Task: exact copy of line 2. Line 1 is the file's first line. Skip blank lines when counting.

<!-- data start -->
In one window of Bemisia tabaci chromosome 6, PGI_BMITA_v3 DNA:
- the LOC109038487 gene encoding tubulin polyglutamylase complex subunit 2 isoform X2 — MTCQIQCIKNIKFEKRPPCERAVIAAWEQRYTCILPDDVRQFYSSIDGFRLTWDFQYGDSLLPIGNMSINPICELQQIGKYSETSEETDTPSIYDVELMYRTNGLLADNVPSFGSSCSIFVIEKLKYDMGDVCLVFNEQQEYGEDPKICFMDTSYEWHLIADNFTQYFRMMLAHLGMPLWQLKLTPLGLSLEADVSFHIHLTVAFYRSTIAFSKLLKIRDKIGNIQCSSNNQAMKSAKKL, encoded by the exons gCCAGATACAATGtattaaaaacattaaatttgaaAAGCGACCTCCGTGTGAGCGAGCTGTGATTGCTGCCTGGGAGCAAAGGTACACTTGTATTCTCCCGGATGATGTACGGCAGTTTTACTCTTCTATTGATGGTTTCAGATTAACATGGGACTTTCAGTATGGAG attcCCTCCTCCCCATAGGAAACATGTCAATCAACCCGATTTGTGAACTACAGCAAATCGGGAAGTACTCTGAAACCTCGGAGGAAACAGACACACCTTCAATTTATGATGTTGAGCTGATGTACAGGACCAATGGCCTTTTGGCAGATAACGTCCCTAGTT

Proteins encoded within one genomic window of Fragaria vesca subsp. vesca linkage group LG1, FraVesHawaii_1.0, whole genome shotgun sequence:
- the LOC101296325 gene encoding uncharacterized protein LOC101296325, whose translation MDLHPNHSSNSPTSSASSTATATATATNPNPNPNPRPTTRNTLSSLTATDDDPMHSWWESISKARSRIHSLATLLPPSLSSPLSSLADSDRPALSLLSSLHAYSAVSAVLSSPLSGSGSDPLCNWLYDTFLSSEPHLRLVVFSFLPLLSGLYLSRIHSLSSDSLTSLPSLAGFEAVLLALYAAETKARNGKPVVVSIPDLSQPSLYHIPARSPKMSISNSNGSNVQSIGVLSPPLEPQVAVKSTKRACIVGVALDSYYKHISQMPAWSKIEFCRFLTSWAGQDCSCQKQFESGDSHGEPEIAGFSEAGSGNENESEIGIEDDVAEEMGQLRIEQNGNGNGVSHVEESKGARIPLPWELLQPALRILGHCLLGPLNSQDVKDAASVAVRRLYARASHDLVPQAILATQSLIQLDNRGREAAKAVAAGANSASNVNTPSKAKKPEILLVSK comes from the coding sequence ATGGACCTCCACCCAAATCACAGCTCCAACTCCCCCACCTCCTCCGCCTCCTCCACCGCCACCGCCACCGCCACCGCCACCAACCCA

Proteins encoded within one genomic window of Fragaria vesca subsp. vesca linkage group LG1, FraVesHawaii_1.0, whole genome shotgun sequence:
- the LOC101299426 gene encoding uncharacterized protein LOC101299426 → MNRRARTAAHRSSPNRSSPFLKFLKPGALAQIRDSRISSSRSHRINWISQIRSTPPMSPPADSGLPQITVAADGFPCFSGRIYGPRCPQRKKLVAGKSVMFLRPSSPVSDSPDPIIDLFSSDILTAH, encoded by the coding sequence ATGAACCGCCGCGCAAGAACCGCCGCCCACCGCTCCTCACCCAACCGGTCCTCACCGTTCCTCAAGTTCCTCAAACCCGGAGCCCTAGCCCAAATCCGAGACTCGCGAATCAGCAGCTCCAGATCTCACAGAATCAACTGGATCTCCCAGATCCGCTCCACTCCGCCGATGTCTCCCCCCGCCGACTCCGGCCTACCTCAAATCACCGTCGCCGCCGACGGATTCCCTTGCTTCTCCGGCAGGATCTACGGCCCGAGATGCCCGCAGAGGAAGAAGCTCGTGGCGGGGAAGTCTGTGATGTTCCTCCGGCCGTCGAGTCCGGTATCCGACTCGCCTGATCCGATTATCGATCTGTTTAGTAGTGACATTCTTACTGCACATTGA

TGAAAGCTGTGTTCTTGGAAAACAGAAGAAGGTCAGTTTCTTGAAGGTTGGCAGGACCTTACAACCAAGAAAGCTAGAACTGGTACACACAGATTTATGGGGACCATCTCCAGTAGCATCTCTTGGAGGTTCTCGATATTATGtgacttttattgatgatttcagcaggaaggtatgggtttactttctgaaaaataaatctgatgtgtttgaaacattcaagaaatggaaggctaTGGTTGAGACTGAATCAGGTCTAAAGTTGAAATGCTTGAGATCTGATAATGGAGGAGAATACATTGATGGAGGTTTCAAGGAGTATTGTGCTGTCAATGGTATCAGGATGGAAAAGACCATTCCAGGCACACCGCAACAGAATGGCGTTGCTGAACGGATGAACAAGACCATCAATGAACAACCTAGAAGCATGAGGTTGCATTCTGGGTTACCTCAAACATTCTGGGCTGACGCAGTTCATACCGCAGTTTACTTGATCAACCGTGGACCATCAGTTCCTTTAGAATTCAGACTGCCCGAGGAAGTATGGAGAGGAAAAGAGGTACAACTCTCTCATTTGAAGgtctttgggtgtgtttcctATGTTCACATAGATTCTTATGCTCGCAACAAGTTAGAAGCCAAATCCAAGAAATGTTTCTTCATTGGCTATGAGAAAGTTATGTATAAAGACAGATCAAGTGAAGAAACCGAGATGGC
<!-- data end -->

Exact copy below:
- the LOC109038487 gene encoding tubulin polyglutamylase complex subunit 2 isoform X2 — MTCQIQCIKNIKFEKRPPCERAVIAAWEQRYTCILPDDVRQFYSSIDGFRLTWDFQYGDSLLPIGNMSINPICELQQIGKYSETSEETDTPSIYDVELMYRTNGLLADNVPSFGSSCSIFVIEKLKYDMGDVCLVFNEQQEYGEDPKICFMDTSYEWHLIADNFTQYFRMMLAHLGMPLWQLKLTPLGLSLEADVSFHIHLTVAFYRSTIAFSKLLKIRDKIGNIQCSSNNQAMKSAKKL, encoded by the exons gCCAGATACAATGtattaaaaacattaaatttgaaAAGCGACCTCCGTGTGAGCGAGCTGTGATTGCTGCCTGGGAGCAAAGGTACACTTGTATTCTCCCGGATGATGTACGGCAGTTTTACTCTTCTATTGATGGTTTCAGATTAACATGGGACTTTCAGTATGGAG attcCCTCCTCCCCATAGGAAACATGTCAATCAACCCGATTTGTGAACTACAGCAAATCGGGAAGTACTCTGAAACCTCGGAGGAAACAGACACACCTTCAATTTATGATGTTGAGCTGATGTACAGGACCAATGGCCTTTTGGCAGATAACGTCCCTAGTT